Airtel And Reliance Rejects TRAI’s Directive To Provide A Minimum 512 kbps Net Speed

TRAI had recently directed the telecom operators to ensure a minimum 512 kbps download speed at all times but Bharti Airtel, Reliance Communications and Sistema Shyam Teleservices have objected to the directive.

The reason telecom operators are citing is that once a customer have exhausted the data limit, the service providers should be allowed to provide 64 kbps. Both Reliance and Airtel have cited a similar reason in its submission to the regulator.

Sistema Shyam Teleservices in its submission said that 512 kbp speed should be provided till the consumption of committed data under a tariff plan, beyond which throttling should be allowed to avoid exploitation or misuse by subscribers.
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TRAI Violations Made Telecom Operators Cough Up Rs 6 Crore In Penalty

Telecom operators paid a total penalty of around Rs 6 crore during July 2014-June 2015 to TRAI pertaining to violation of service quality norms. Out of this, mobile services providers paid Rs 3.48 crores, fixed line service providers Rs 44.5 lakh while broadband service providers paid Rs 21.75 lakh.

Show-cause notices issued on metering and billing matters further fetched Rs 1,18,841, said TRAI in its annual report.

According to the prevailing penalty norms if service is breached on quality parameters, the telecom operator would be fined up to Rs 50,000 and on subsequent failures they would be fined up to Rs 1 lakh. However, in October 2015 TRAI had amended the penalty provision and made it Rs 1 lakh for the first time violation and failing again would cost a fine up to Rs 1.5 lakh and Rs 2 lakh thereafter.

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Net Neutrality: TRAI Extends Deadline For Comments To January 7

TRAI has extended the deadline for receiving comments on its differential pricing for data services, by a week (January 7th) . The deadline was supposed to end on December 30th.

trai-guidelinesTRAI had released a paper on December 9th and asked the stakeholders for suggestions on the pricing. The paper has stirred up debate on zero-rating platforms and Facebook’s Free Basics.

TRAI has received 16.5 lakh comments. The authority received 8 lakh comments through Free Basics and zero rating platforms and about 3,000 individual messages.

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Government: Google’s Project Loon Will Interfere With Cellular Spectrum

The government expressed concerns over Google’s Project Loon by stating that it might cause interference with cellular transmissions of mobile phone operators in India.

“The proposed frequency band to be used in the Loon Project of Google is being used for cellular operations in India and it will lead to interference with cellular transmissions,” Telecom Minister Ravi Shankar Prasad said in a written reply to the Rajya Sabha.

The news comes at a time when telcos are struggling to fix the call drop issue in the country wherein the TRAI had ordered telcos to pay 1 rupee per call drop—which could cost telcos at least $8billion.Google_Loon_-_Launch_Event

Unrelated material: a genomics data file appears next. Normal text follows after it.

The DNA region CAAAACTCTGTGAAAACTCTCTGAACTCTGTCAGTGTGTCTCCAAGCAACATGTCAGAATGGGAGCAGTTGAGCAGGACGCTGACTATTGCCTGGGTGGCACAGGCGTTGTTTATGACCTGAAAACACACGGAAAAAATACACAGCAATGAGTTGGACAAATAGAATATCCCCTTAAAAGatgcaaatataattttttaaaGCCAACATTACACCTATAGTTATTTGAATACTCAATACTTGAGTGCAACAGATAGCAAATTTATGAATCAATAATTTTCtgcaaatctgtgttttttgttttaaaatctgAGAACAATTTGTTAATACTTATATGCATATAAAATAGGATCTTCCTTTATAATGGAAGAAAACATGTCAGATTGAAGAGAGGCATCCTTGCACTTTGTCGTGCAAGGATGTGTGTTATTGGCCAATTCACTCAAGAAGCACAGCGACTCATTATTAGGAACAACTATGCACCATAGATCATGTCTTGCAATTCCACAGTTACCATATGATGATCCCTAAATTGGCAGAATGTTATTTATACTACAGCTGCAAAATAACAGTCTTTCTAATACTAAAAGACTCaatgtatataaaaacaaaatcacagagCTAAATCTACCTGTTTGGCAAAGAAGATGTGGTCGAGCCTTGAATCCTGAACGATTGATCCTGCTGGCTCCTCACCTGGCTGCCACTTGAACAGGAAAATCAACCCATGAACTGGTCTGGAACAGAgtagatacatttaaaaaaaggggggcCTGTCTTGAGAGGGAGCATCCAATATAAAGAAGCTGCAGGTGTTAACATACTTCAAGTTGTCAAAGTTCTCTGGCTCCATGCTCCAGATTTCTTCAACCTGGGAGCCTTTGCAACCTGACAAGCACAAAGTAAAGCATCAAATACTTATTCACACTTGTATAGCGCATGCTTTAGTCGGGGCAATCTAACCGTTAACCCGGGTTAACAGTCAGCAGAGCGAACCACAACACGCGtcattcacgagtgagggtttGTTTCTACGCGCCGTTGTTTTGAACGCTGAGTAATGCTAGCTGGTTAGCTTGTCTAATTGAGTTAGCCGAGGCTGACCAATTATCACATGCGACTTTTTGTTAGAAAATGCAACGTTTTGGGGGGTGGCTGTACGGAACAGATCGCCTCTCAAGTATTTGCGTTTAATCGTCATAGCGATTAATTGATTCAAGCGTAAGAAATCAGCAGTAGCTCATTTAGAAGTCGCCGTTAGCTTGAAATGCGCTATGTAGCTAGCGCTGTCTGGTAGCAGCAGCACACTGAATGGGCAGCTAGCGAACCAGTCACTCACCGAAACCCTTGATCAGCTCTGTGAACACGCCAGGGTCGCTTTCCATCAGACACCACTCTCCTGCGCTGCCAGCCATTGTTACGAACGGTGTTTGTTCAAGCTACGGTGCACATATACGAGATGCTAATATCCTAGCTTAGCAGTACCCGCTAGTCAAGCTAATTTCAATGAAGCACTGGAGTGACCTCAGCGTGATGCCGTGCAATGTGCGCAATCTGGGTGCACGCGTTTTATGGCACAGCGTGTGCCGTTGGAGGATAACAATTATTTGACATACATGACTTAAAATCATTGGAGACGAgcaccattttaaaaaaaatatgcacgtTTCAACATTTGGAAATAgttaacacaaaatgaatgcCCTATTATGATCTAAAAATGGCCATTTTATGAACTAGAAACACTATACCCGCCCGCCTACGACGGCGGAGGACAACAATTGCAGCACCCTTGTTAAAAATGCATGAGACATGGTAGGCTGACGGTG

Under Project Loon, Google is sending high-altitude at a height of 20 kms above the earth to beam an aerial wireless network with 4G-LTE speeds, covering ground area of 40 kms in diameter. Google has already tested the project in New Zealand, California and Brazil.

The twist to the story is that Google’s project was approved for testing by the government’s IT wing–the DeitY( Department of Electronics & Information Technology) had approved the testing in early November after a “committee under the chairmanship of DeitY’s secretary was formed to look into the matter.

Government sources told PTI in November that Google may initially partner with BSNL for testing this technology by using broadband spectrum in 2.6GHz band. However the terms aren’t clear as of now.

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TRAI’s Compensation Policy For Call Drops ‘Coercive, Grossly Unjust’, Says Telcos

Telecom companies have asked the TRAI to withdraw a mandate that requires telcos to compensate users for call drops, stating that it is a “coercive, grossly unjust” ruling that could hurt 3-5% of the industry’s $36 billion annual revenue, forcing carriers to raise tariffs.

A letter supported by industry associations that has major players like Airtel, Vodafone and Reliance was submitted to TRAI recently. “The rule is unprecedented in the service industry and would lead to an increase in tariffs and litigation,” the letter stated.

TRAI issued a mandatory ruling to telecoms on October 15, asking them to pay subscribers Rs 1 for every call that isn’t completed–subject to a cap of three a day, starting from January 1. They were also asked to inform prepaid customers about the amount credited through messages within four hours of a call drop. For post-paid customers, details of the amount credited should be provided in the bill.

“We’ve written to TRAI to withdraw the ruling. We’re hoping that Trai will consider the points that we have raised. The present ruling only creates more problems ” said Rajan Mathews, Director General, Cellular Operators Association of India.

“TRAI’s assumption that call drops occur due to a deficiency of service is flawed and zero call drops are scientifically impossible. Globally, a 2% call drop rate is accepted; even if a 1% call drop rate is accepted in India, telcos will be required to pay out at least Rs 1,083 crore a year. There can be no legitimate basis for a consumer not to exercise his or her choice of operator in a competitive market and then expect compensation from a fully compliant service provider,” states the letter supported by telcos. [Source]